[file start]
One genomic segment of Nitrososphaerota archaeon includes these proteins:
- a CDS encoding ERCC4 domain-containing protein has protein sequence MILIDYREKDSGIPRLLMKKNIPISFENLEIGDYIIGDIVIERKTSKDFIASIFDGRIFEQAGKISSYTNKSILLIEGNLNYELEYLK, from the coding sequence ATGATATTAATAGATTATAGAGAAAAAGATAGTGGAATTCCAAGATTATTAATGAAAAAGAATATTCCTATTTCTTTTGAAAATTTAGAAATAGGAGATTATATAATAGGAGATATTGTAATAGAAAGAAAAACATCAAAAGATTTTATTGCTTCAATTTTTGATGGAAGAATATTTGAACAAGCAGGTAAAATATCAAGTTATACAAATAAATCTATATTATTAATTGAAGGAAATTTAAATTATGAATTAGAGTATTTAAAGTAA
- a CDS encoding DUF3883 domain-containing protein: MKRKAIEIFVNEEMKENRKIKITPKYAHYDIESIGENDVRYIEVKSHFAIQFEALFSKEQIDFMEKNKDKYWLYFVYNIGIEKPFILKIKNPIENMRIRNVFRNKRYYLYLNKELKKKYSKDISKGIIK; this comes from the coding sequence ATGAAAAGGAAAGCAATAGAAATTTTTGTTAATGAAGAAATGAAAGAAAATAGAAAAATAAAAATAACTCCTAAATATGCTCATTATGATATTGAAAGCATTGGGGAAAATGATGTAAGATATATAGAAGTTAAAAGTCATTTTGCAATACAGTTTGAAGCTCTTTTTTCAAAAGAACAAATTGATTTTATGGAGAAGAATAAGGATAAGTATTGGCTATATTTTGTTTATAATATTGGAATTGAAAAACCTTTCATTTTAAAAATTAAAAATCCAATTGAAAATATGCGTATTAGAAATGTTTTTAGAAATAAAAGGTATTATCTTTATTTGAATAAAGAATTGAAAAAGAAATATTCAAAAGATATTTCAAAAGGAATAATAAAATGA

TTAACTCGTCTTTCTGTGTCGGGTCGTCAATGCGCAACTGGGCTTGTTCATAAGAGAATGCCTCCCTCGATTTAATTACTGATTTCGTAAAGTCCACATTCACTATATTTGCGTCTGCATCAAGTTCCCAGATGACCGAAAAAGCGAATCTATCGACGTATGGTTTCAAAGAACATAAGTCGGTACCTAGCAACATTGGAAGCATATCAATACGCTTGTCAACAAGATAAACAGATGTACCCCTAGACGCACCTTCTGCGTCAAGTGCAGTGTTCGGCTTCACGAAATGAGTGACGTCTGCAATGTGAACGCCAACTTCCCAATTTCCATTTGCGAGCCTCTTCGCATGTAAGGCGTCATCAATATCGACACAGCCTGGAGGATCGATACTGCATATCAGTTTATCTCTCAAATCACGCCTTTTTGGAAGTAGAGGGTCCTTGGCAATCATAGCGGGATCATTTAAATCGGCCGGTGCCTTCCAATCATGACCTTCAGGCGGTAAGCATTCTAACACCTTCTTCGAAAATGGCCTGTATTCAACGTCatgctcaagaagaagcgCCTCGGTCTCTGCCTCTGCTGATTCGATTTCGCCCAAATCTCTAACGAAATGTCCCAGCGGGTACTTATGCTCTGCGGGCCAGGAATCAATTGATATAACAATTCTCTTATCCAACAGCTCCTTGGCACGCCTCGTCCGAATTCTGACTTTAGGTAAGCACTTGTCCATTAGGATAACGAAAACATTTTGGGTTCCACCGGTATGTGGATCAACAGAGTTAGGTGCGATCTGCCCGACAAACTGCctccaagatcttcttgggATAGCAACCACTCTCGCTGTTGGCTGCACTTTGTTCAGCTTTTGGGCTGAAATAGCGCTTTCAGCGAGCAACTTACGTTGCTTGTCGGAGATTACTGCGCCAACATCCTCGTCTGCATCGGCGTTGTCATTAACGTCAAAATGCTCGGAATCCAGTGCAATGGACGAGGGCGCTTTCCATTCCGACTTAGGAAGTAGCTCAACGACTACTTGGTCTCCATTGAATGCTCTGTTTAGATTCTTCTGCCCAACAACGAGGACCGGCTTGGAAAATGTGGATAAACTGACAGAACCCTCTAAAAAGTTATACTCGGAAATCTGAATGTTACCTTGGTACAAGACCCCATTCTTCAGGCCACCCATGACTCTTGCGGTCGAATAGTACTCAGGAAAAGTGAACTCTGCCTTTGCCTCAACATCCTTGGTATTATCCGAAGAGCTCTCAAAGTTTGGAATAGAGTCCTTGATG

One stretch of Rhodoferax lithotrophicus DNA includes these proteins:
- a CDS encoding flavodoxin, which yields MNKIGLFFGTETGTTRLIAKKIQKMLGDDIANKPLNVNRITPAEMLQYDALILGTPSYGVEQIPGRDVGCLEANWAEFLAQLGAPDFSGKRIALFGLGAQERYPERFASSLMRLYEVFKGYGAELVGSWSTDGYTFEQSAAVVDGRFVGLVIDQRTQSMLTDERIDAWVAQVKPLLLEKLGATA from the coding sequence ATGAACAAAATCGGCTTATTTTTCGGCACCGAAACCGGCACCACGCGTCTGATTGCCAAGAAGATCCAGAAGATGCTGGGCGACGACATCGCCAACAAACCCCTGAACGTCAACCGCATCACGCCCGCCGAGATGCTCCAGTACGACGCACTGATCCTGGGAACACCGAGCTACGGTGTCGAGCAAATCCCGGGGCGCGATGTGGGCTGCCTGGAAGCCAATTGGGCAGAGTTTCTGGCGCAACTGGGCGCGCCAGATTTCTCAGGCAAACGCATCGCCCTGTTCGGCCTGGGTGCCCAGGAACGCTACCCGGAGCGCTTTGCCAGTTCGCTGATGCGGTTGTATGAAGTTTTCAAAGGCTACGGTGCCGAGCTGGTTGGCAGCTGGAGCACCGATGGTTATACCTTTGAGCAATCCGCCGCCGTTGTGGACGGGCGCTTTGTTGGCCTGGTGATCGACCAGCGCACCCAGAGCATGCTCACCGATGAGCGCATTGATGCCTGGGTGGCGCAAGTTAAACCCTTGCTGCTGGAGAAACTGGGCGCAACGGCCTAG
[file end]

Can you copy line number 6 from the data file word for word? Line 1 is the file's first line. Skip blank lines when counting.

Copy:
- a CDS encoding flavodoxin, which yields MNKIGLFFGTETGTTRLIAKKIQKMLGDDIANKPLNVNRITPAEMLQYDALILGTPSYGVEQIPGRDVGCLEANWAEFLAQLGAPDFSGKRIALFGLGAQERYPERFASSLMRLYEVFKGYGAELVGSWSTDGYTFEQSAAVVDGRFVGLVIDQRTQSMLTDERIDAWVAQVKPLLLEKLGATA from the coding sequence ATGAACAAAATCGGCTTATTTTTCGGCACCGAAACCGGCACCACGCGTCTGATTGCCAAGAAGATCCAGAAGATGCTGGGCGACGACATCGCCAACAAACCCCTGAACGTCAACCGCATCACGCCCGCCGAGATGCTCCAGTACGACGCACTGATCCTGGGAACACCGAGCTACGGTGTCGAGCAAATCCCGGGGCGCGATGTGGGCTGCCTGGAAGCCAATTGGGCAGAGTTTCTGGCGCAACTGGGCGCGCCAGATTTCTCAGGCAAACGCATCGCCCTGTTCGGCCTGGGTGCCCAGGAACGCTACCCGGAGCGCTTTGCCAGTTCGCTGATGCGGTTGTATGAAGTTTTCAAAGGCTACGGTGCCGAGCTGGTTGGCAGCTGGAGCACCGATGGTTATACCTTTGAGCAATCCGCCGCCGTTGTGGACGGGCGCTTTGTTGGCCTGGTGATCGACCAGCGCACCCAGAGCATGCTCACCGATGAGCGCATTGATGCCTGGGTGGCGCAAGTTAAACCCTTGCTGCTGGAGAAACTGGGCGCAACGGCCTAG